Block cheese price fell 7 cents closing at $1.83 with 5 loads traded. Barrel cheese price slipped 0.25 cent ending at $1.5725 with 8 loads traded. The weakness of blocks of this magnitude is a surprise. The influence of the Food Box program seems to have run its course. The influence from the USDA pre-solicitation announced Wednesday for dairy purchases and the hope for more support for dairy from the proposed new stimulus after the new administration takes office, is being overshadowed by actual supply and demand. The cash market is the determining factor of market prices. Butter slipped a penny nearly eliminating the gain of Thursday. Price closed at $1.29 with 13 loads traded. Grade A nonfat dry milk remained steady at $1.20 with 13 loads traded. Dry whey gained 2 cents with 53 cents with one load traded. Class III futures are 1-25 cents higher. Class IV futures are 2 cents to 12 cents higher. Butter futures are 0.55 cents lower to 3.57 cents higher. Dry whey futures are 1.00 cent to 1.52 cents higher.

Friday Morning Dairy Market Update - Trade Mixed Overnight

Opening Calls:

Class III Milk Futures: 10 to 40 Higher
Class IV Milk Futures: 5 to 10 Higher
Butter Futures: 1 to 2 Higher

Outside Market Opening Calls:

Corn Futures: Mixed
Soybean Futures: 6 to 8 Lower
Soybean Meal Futures: Mixed
Wheat Futures: 8 to 16 Higher


Late strength came into milk futures late Thursday after market prices had been settled for the day. This pushed February and March limit-up for a brief period. According to overnight trade and current market bids, the market is trading in February where it finished trading near the close of the trading Thursday. March appears to likely trade where it also finished trading Thursday at the close of electronic trading at 4 p.m. CT. Futures did not close at those levels due to the CME market to market shortly after 2 p.m. It has always been that way since electronic trading. It is the same for other markets such as energies, metals, indexes, currencies, etc. There might be some confusion over the catalyst that caused the late strength Thursday. One report indicated it was the pre-solicitation of purchases of $40 million of cheese and processed cheese and $40 million of butter under section 32, which is government purchases for food distribution. These are regular purchases for food programs and not for the Food Box program. The issue is that this notice was released on Wednesday without the market reacting. It seems it might have been influenced in part by the potential for increased government buying even under regular food program purchases as well as the possibility of more demand from government purchases in the proposed new stimulus plan released by President-elect Biden last night. All of this will need to be supported by underlying cash. Hang on to your hats!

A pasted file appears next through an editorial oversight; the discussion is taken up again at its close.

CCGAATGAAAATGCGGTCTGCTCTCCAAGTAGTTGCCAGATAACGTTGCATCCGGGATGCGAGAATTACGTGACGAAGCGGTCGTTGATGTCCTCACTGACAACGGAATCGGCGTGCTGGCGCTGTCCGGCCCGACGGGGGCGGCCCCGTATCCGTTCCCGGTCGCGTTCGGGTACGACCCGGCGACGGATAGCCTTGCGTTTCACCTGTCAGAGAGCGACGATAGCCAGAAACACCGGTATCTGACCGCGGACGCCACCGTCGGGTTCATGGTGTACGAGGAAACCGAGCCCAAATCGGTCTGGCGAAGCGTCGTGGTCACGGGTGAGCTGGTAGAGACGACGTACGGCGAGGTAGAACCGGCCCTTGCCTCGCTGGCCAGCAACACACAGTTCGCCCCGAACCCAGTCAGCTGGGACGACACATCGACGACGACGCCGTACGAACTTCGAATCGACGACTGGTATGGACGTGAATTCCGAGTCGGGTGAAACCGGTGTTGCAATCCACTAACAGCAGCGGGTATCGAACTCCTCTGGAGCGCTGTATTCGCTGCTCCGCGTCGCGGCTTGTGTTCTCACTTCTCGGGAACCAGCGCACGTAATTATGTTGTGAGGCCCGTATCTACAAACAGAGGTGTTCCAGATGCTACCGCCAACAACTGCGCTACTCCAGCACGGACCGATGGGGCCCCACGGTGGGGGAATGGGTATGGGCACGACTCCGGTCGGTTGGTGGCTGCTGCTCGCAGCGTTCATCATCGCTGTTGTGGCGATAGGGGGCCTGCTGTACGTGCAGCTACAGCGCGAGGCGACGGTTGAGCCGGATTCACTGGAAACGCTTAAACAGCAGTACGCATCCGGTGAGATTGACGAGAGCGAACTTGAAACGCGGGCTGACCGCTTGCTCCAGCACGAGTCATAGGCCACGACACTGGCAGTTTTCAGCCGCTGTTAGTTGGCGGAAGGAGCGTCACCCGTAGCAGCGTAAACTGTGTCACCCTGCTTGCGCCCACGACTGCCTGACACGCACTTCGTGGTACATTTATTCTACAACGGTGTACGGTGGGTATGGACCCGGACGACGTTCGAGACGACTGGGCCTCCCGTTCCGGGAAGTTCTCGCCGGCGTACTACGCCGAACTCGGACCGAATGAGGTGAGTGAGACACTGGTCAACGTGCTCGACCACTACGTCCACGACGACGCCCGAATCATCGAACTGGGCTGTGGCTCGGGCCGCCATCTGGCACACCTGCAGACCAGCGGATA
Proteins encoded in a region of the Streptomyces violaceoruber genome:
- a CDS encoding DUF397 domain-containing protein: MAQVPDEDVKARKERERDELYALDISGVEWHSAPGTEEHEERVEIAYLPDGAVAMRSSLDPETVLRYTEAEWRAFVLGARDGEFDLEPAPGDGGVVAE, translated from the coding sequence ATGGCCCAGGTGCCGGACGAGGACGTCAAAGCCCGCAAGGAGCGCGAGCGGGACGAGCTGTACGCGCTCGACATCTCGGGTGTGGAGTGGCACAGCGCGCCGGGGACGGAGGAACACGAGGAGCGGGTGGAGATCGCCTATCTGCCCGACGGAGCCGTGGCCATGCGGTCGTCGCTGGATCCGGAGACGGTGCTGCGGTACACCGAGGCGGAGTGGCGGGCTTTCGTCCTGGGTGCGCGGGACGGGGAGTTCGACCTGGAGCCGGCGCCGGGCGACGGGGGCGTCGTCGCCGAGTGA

Cheese futures look like they will be trading higher also based on current bids in the market with the January contract the exception. January showed 20 trades at a slightly lower price overnight. Spot cheese prices may not move much based on the action so far this week. Whether buyers may turn more aggressive Friday as they take advantage of lower prices and purchase supply is unclear. Dairy markets will be closed Monday.


Butter price might follow through to the upside Friday following the bounce Thursday as is generally the pattern when prices bounces. The increase is likely to be limited. The market is dealing with good retail demand but continued slow food service demand. This will be the pattern for much of the year.

Friday Closing Dairy Market Update - Milk Futures Show Little Change From a Week Ago

MILK Class III milk futures closed strong but were short of reaching back to new highs. Even with all the volatility, February and March f...